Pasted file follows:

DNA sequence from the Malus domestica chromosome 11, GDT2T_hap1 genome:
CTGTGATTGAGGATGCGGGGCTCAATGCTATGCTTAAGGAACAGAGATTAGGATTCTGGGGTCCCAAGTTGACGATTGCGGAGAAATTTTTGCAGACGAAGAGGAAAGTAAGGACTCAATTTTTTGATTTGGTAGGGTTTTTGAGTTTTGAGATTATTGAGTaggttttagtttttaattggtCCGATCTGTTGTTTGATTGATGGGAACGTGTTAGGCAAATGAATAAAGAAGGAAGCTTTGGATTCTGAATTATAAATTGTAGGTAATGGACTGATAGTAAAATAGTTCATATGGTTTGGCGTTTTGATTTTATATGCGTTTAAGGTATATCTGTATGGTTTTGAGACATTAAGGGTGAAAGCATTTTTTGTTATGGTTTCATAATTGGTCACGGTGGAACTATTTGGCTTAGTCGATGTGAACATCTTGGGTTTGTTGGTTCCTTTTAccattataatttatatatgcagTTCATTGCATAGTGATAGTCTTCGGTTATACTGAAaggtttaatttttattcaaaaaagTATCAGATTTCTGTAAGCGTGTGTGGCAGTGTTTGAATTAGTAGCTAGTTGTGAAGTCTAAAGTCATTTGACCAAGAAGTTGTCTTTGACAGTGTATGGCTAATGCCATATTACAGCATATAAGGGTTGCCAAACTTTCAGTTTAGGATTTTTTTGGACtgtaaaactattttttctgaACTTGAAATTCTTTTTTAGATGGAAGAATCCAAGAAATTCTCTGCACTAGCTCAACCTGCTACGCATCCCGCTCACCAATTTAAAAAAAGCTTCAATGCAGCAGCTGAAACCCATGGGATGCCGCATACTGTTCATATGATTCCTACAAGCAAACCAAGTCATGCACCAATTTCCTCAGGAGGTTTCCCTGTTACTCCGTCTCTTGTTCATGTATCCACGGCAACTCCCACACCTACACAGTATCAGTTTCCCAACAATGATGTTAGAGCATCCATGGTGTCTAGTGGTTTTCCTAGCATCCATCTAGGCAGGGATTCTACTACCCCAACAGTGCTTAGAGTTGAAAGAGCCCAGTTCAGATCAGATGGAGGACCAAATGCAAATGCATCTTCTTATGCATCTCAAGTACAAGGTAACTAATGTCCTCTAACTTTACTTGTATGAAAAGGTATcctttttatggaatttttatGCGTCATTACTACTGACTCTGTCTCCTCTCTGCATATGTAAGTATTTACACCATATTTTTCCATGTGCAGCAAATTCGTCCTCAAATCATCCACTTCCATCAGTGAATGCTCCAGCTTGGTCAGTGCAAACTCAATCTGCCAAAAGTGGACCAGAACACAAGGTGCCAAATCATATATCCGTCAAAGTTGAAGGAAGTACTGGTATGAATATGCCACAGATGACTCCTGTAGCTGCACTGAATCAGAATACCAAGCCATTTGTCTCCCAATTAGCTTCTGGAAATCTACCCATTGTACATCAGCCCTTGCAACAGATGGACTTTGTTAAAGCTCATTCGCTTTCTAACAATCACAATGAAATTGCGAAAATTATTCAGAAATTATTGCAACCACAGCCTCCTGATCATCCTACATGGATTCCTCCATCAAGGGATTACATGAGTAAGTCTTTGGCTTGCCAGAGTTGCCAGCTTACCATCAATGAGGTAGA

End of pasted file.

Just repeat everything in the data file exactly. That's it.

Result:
DNA sequence from the Malus domestica chromosome 11, GDT2T_hap1 genome:
CTGTGATTGAGGATGCGGGGCTCAATGCTATGCTTAAGGAACAGAGATTAGGATTCTGGGGTCCCAAGTTGACGATTGCGGAGAAATTTTTGCAGACGAAGAGGAAAGTAAGGACTCAATTTTTTGATTTGGTAGGGTTTTTGAGTTTTGAGATTATTGAGTaggttttagtttttaattggtCCGATCTGTTGTTTGATTGATGGGAACGTGTTAGGCAAATGAATAAAGAAGGAAGCTTTGGATTCTGAATTATAAATTGTAGGTAATGGACTGATAGTAAAATAGTTCATATGGTTTGGCGTTTTGATTTTATATGCGTTTAAGGTATATCTGTATGGTTTTGAGACATTAAGGGTGAAAGCATTTTTTGTTATGGTTTCATAATTGGTCACGGTGGAACTATTTGGCTTAGTCGATGTGAACATCTTGGGTTTGTTGGTTCCTTTTAccattataatttatatatgcagTTCATTGCATAGTGATAGTCTTCGGTTATACTGAAaggtttaatttttattcaaaaaagTATCAGATTTCTGTAAGCGTGTGTGGCAGTGTTTGAATTAGTAGCTAGTTGTGAAGTCTAAAGTCATTTGACCAAGAAGTTGTCTTTGACAGTGTATGGCTAATGCCATATTACAGCATATAAGGGTTGCCAAACTTTCAGTTTAGGATTTTTTTGGACtgtaaaactattttttctgaACTTGAAATTCTTTTTTAGATGGAAGAATCCAAGAAATTCTCTGCACTAGCTCAACCTGCTACGCATCCCGCTCACCAATTTAAAAAAAGCTTCAATGCAGCAGCTGAAACCCATGGGATGCCGCATACTGTTCATATGATTCCTACAAGCAAACCAAGTCATGCACCAATTTCCTCAGGAGGTTTCCCTGTTACTCCGTCTCTTGTTCATGTATCCACGGCAACTCCCACACCTACACAGTATCAGTTTCCCAACAATGATGTTAGAGCATCCATGGTGTCTAGTGGTTTTCCTAGCATCCATCTAGGCAGGGATTCTACTACCCCAACAGTGCTTAGAGTTGAAAGAGCCCAGTTCAGATCAGATGGAGGACCAAATGCAAATGCATCTTCTTATGCATCTCAAGTACAAGGTAACTAATGTCCTCTAACTTTACTTGTATGAAAAGGTATcctttttatggaatttttatGCGTCATTACTACTGACTCTGTCTCCTCTCTGCATATGTAAGTATTTACACCATATTTTTCCATGTGCAGCAAATTCGTCCTCAAATCATCCACTTCCATCAGTGAATGCTCCAGCTTGGTCAGTGCAAACTCAATCTGCCAAAAGTGGACCAGAACACAAGGTGCCAAATCATATATCCGTCAAAGTTGAAGGAAGTACTGGTATGAATATGCCACAGATGACTCCTGTAGCTGCACTGAATCAGAATACCAAGCCATTTGTCTCCCAATTAGCTTCTGGAAATCTACCCATTGTACATCAGCCCTTGCAACAGATGGACTTTGTTAAAGCTCATTCGCTTTCTAACAATCACAATGAAATTGCGAAAATTATTCAGAAATTATTGCAACCACAGCCTCCTGATCATCCTACATGGATTCCTCCATCAAGGGATTACATGAGTAAGTCTTTGGCTTGCCAGAGTTGCCAGCTTACCATCAATGAGGTAGA